Oh no, I cannot do that. I have a lot of sympathy with innocent farmers in this respect, and I have such cases in my constituency. However, there are also cases, as I shall explain in a moment, that show why it is difficult to give all landowners a complete indemnity in relation to cleaning up fly-tipped waste.
If fly-tipping occurs on someone's land—as has been said, it is not only farmers but a range of landowners who suffer this problem—the important thing is, first of all, to try to track down those who did it. If we can do that, they can, under the Bill, be made to meet the costs of cleaning up the waste, as well as facing the relevant penalties for having dumped it. If the landowner is held responsible, orders can be put on them, regardless of whether they are in an urban or rural area. I say that because some people who own property in urban areas allow their back yards to be used as dumping grounds, and that is a bit of a problem in parts of my constituency. Such landowners can be made to clean up the waste, because their property is not secured and it is their responsibility. However, if it is clear that the owner or occupier is not responsible, they will not be forced to meet the clean-up costs.
The position in the Bill is the same as it is now. If waste is dumped on private land, it is the landowner's responsibility to remove it. In some cases, the local authority will take it away, but that is a decision for the authority, not a statutory requirement. Authorities sometimes do that as part of good management, and I very much welcome that, but in the end, responsibility falls to the landowner, and I have a great deal of sympathy with them in that regard.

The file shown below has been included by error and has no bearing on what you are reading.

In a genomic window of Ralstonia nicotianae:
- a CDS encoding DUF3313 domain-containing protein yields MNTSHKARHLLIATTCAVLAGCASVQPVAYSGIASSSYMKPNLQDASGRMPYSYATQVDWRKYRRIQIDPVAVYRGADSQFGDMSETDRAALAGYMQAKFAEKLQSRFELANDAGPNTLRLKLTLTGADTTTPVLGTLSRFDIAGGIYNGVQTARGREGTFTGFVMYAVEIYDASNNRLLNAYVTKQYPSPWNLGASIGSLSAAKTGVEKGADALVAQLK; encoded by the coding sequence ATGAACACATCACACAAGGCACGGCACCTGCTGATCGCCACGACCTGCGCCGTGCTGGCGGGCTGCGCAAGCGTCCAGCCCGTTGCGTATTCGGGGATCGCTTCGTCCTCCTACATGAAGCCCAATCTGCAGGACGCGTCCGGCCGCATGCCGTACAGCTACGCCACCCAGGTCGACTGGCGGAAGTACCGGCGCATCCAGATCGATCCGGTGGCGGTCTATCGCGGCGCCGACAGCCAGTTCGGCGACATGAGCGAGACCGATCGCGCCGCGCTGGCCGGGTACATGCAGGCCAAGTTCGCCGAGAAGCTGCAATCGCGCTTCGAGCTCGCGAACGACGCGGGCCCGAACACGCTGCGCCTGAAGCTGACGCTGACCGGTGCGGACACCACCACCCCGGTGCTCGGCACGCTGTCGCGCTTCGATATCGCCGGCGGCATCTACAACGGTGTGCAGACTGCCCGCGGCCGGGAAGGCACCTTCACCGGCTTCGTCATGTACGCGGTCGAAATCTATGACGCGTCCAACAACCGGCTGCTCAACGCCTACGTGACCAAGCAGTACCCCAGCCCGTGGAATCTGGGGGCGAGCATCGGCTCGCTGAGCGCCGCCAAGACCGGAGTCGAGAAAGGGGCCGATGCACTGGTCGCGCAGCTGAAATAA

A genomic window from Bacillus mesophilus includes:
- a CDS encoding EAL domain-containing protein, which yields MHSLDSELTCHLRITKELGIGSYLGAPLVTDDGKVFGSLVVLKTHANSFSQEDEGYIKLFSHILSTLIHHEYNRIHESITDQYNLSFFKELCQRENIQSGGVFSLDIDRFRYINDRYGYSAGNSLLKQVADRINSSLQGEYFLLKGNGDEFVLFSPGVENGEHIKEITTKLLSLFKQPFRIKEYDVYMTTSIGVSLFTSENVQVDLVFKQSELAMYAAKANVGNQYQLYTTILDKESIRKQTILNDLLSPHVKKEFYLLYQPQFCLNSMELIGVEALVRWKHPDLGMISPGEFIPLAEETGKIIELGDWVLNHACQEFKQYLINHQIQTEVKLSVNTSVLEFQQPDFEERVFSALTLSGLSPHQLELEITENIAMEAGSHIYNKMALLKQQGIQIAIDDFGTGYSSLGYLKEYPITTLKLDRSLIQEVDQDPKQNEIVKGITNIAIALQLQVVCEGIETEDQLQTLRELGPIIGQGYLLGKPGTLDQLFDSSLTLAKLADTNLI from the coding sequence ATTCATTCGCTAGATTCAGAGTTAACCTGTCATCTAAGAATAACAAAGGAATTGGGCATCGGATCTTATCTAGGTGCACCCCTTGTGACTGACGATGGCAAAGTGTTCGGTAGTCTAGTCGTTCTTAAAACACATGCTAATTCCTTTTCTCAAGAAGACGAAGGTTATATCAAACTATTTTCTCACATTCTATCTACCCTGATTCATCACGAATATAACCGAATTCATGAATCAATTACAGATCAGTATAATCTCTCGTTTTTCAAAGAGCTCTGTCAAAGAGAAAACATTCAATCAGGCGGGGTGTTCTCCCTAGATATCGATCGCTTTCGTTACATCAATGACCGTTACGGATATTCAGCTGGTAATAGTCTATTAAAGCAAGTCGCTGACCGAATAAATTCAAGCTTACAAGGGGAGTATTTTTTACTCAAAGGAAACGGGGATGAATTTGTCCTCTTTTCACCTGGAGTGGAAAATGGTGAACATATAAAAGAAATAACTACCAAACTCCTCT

The problem is how we deal with the issue in legislation. Sadly, some landowners do not take steps to prevent waste from being dumped. I know from my own constituency cases of a landowner who allowed construction waste to be illegally dumped on his land without planning permission, and action was taken against him under the planning laws. He had a bit of land and allowed people to dump waste on it. He took money for that, but he did not secure the land, so people were not only paying him to dump waste, but coming at night and dumping more. It would be quite wrong to pay for us to meet such clean-up costs.
In another case, a farmer had a lot of waste stored illegally on his land. The Environment Agency told him to remove it properly and legally. The next time the agency came to inspect, the waste was indeed gone, but there was a very suspicious mound in the middle of his field. On further investigation, they found that he had just buried the waste in his field, including fridges. He was fined £20,000, which is a much more effective fine.
That farmer was also the Conservative leader of the local council, as it happens, and is currently serving three months suspension by the Standards Board. It shows that all sorts of different circumstances arise. It is very difficult to deal with that, and the Bill is trying to get that balance right.